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One Year Since Chewing Breakfast Bar Into Shape of a Gun, 9-Year-Old Just Hopes to Clear His Name


"Zero tolerance takes away the ability to think..."

Josh Welch (Image source: WJLA-TV)

With a couple of well-placed chomps led by an imagination only a second-grader could muster, Josh Welch has become a poster boy of sorts for the lengths that zero tolerance for guns in schools can travel.

Josh Welch (Image source: WJLA-TV) Josh Welch (Image source: WJLA-TV) 

Now a little over a year since Welch was suspended for two days after nibbling a breakfast cereal bar into the shape of a gun, all he and his family want is his record cleared, reported WJLA-TV in Arlington, Virginia.

"Zero tolerance takes away the ability to think and to make judgment calls on certain scenarios," Welch's father BJ told WJLA.

He added that his son's punishment still feels "outrageous."

Here's a little flashback:

Afterward politicians scrambled to take up his cause. He even got a free lifetime membership with the NRA:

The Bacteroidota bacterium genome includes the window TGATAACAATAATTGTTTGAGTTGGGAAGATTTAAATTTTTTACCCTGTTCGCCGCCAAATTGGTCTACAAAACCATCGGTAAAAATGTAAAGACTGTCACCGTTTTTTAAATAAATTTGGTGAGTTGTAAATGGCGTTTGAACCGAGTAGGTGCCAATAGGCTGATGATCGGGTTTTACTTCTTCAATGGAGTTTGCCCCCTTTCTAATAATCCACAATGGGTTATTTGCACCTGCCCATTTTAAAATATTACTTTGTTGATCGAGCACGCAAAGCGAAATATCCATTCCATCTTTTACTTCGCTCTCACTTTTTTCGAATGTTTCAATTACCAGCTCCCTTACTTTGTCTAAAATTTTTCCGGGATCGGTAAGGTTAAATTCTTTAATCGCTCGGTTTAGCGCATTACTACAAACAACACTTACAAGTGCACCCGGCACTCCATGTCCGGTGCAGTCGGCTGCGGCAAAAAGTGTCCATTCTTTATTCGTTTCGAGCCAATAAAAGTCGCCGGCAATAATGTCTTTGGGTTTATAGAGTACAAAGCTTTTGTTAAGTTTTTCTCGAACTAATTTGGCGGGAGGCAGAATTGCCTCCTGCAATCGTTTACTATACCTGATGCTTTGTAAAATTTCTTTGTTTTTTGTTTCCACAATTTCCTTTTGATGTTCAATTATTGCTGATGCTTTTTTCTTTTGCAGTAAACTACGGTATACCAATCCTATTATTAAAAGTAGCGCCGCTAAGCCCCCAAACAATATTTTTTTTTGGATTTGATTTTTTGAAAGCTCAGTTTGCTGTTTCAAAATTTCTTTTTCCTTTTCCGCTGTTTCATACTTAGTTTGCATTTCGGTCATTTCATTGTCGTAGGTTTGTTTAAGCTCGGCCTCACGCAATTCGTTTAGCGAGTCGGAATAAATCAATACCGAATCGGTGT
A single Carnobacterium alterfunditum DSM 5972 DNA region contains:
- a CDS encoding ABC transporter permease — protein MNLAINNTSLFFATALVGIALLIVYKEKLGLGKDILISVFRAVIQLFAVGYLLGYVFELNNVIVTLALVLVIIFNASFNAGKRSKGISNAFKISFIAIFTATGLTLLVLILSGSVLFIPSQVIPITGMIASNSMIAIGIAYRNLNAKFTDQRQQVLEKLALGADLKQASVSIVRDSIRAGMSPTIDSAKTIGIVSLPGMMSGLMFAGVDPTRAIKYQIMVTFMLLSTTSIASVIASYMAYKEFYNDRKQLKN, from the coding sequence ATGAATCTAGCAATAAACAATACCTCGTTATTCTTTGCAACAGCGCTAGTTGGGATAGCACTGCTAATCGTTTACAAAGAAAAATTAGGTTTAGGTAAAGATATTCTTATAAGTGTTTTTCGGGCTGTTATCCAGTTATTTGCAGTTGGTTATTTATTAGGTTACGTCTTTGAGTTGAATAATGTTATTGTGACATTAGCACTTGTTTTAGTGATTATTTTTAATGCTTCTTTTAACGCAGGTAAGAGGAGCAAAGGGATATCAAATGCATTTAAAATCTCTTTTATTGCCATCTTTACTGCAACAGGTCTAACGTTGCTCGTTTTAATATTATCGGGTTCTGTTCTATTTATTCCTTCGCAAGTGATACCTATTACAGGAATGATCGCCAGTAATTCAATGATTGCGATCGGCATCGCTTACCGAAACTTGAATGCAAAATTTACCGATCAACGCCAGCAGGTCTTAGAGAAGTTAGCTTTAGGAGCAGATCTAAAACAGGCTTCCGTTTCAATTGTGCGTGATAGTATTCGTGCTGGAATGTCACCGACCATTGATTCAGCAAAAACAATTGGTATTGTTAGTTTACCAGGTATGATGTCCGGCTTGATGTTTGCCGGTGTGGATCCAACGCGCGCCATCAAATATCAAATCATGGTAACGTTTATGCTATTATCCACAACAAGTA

Welch is now 9 and told WJLA that all the hubbub stemming from his infractions seem a blur: “I don't think I remember because that was like a year ago."

But they apparently were fresh in the mind of his Park Elementary School teacher who said during a Tuesday hearing — which is supposed to determine if Welch's record will be cleared — that the suspension wasn’t about a so-called "Pop-Tart gun."

No, Jessica Fultz said it was about Welch's pattern of classroom disruption that got worse on a daily basis — and even violence and threats toward classmates and making shooting noises. And the chewing his food into the shape of a gun? That happened more than once, Fultz said.

That's news to Welch's dad. “I don't think he was suspended because he was being rowdy," he told WJLA. "I think he was suspended because of the sensitive nature of the topic."

"I'm thinking some of the stuff I don't remember, and why can't I go back in the past to fix that stuff," Josh noted.

The next step? A hearing officer will make a recommendation to the school board, which will then decide whether or not to clear Josh's record.

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